Penny Coomes felt one thing and Nick Buckland felt another as they ended their second Olympic campaign together in Sochi – but they're in agreement about the most important matter of all.
Nottingham ice dancers Coomes and Buckland brought the curtain down on their second Olympic outing with a score of 91.78 from their Michael Jackson inspired free dance at the Iceberg Skating Palace.
Combined with their short dance, which they performed on Sunday and scored 59.33, that gave them a total of 151.11 and placed them tenth – bang on their target for the Games.
Coomes curled up into a ball as she came off the ice and tried to hold back the tears with the feeling in her legs gone while Buckland absorbed what some skaters have labelled a biased Russian crowd.
Buckland wasn't nervous, Coomes was – but they are together on one thing, adamant that over the next four years they can go from European bronze medallists to Olympic medallists.
"I gave it everything. I couldn't feel my legs when I got off. I couldn't feel my feet, I just wanted to take my skates off," said Coomes, who placed 20th with Buckland on their Winter Olympic debut at Vancouver 2010.
"It has happened a couple of times but this was particularly bad. At the end I can hold it together better than that but I just sat crying. I felt quite nervous out there with it all.
"When we went to Vancouver, that was almost like a free ticket for us. We got to go there and experience it and take it all in. Now this time around it is a little bit more serious.
"And it has definitely given me that hunger and I really want to come back in four years time and get that medal. That is what we are going to strive for everyday. We will give it everything and see how it goes."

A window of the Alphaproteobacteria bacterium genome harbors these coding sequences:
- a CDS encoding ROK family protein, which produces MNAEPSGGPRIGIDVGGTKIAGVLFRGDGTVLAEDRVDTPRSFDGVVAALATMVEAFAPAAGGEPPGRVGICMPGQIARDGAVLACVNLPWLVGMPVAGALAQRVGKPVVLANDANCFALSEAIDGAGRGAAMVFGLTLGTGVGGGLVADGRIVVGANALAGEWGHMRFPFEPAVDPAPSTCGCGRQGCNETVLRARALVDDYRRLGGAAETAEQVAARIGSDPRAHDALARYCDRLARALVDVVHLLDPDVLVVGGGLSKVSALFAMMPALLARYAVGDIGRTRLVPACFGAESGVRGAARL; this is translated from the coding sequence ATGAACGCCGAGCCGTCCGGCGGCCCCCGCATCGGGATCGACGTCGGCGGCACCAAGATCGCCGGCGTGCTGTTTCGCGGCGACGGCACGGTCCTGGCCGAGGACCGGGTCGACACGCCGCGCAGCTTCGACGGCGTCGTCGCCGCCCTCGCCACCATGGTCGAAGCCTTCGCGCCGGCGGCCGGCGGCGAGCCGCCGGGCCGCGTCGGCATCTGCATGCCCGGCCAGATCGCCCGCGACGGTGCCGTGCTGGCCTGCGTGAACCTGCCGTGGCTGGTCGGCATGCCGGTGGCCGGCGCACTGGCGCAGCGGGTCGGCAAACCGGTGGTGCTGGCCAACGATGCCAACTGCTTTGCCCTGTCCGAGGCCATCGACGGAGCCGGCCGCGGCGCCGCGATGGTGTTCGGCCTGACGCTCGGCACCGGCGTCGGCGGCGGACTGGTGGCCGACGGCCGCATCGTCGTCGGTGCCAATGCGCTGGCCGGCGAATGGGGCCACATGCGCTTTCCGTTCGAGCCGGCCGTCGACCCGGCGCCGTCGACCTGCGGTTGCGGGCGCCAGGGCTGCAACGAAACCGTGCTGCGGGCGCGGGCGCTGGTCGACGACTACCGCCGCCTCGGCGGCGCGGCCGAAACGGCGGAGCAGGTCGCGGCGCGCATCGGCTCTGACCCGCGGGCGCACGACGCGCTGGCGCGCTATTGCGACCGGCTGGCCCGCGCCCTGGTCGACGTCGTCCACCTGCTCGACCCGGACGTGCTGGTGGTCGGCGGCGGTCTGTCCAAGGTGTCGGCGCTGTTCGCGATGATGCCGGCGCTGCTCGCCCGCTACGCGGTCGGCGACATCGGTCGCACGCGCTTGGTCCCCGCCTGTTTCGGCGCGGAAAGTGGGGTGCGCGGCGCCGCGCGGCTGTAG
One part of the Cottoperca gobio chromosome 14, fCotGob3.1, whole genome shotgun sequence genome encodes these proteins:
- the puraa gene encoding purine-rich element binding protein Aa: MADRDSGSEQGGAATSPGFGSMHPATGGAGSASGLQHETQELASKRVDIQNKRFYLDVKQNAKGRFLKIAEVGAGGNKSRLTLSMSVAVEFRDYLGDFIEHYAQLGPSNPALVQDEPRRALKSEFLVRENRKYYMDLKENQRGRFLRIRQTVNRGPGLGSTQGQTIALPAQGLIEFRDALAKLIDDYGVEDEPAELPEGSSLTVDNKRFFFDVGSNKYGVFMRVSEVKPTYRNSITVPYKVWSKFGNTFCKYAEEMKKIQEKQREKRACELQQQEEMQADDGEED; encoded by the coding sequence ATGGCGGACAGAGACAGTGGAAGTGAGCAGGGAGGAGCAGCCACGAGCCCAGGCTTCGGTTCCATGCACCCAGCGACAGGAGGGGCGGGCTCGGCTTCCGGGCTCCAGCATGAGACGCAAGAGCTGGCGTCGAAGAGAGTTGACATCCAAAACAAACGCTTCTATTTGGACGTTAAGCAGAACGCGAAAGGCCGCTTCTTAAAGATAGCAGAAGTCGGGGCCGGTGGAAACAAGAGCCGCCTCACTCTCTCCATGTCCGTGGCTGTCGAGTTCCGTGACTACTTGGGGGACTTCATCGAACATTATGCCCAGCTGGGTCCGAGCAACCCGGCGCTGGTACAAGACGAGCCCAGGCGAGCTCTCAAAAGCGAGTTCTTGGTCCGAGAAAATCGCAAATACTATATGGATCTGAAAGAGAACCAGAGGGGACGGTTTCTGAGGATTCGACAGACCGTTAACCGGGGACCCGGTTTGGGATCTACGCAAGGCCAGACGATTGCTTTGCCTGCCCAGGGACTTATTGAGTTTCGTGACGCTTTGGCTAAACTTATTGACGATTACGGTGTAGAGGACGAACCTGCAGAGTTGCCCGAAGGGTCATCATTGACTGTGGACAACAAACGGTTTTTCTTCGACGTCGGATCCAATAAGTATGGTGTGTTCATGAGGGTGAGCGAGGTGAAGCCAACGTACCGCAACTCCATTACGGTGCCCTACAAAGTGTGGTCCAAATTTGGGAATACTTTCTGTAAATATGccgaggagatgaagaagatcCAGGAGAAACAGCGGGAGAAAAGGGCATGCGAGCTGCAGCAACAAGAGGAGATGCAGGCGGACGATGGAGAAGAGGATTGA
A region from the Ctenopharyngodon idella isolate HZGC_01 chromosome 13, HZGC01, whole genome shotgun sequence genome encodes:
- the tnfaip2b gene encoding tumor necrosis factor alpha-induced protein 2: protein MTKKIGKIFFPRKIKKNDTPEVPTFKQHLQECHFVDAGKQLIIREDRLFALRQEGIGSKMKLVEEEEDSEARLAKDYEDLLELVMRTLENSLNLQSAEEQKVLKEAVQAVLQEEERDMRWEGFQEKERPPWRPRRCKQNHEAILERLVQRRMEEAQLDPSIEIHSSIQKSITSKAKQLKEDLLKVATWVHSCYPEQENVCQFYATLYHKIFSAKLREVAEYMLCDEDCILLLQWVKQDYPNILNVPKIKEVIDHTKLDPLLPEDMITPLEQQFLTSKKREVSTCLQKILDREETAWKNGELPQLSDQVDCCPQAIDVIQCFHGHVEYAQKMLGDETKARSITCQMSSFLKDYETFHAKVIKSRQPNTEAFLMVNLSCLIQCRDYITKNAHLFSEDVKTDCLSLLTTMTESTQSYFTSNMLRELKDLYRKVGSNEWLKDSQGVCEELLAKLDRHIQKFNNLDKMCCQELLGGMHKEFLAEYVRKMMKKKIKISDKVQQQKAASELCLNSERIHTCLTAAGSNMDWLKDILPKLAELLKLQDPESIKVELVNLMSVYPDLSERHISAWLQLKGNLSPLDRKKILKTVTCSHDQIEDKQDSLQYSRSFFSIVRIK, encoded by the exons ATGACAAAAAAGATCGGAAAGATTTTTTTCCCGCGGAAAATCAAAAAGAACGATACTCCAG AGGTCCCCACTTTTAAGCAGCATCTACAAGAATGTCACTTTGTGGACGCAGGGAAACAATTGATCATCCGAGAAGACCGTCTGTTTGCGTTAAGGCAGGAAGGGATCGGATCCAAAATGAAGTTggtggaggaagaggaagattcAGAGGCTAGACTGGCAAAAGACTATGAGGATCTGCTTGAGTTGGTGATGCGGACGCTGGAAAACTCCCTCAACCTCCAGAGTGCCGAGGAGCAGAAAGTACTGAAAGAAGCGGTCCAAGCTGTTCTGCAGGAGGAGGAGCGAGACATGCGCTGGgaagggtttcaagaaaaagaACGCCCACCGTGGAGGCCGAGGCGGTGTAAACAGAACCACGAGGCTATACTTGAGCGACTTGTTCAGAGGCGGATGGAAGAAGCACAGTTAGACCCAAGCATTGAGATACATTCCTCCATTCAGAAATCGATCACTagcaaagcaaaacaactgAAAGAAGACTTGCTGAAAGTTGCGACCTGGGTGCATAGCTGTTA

To show the level Coomes and Buckland must jump up to in order to be in the medal mix at the next Games in Pyeongchang in 2018 – bronze was won by Russians Elena Ilinykh and Nikita Katsalapov with a combined total of 183.48.
That isn't lost on Buckland however, who himself is simply lucky to have just finished his second Winter Olympic campaign having complained of a racing heartbeat on debut in Vancouver.
"I felt OK out there, I was weirdly relaxed before. I felt quite confident. I felt Vancouver came sooner than expected, so in our plan Sochi would have been in our first Games," he added.
"But everything seems to be mapping out like we want it to. Vancouver was a little bit of extra experience for us, which made this time a little bit easier.
"There is a lot to learn and that is why I didn't come in and say I wanted to medal because I know we have got skills to perfect.
"We have got to show ourselves as top contenders and we have got to mature and take our skating to a new level. I feel we are competitive now and that is just going to carry on for the next four years."
Coached by double Olympic ice dance champion Evgeny Platov they certainly have a man in their corner that is capable of lifting them seven places up the rankings and onto the podium.
There will be little rest for Coomes and Buckland with the World Championships fast approaching and scheduled to begin at the end of March in Japan.
And, despite having just competed at their second Olympics and improved ten places from 20th to tenth, Coomes believes now represents the start of the partnership together.
"I feel like we have only just begun. We have been skating together for a long time but the way we train now compared to four years ago it is just another level," she added.
"And I feel like we have only just started to get on that ladder to reach our potential We are nowhere close to what we can do, I am sure of that, if we keep working how we have been working we will surprise ourselves."
As for Platov he believes their performance at last month's European Championships was better but has vowed to help them deliver a medal in four years time.
"It went pretty well. Actually, I think the Europeans was better, there was more fire in the skate," he said. "But overall I think they skated pretty well. I cannot ever be satisfied because if you are satisfied it means your job is over.
"They will make that jump. In every aspect we are going to add a lot. We have to add endurance so they can fly and we have to have more speed.
"The next target in four years is medals – definitely."
From Ryan Bangs, Sportsbeat, in Sochi
© Sportsbeat 2014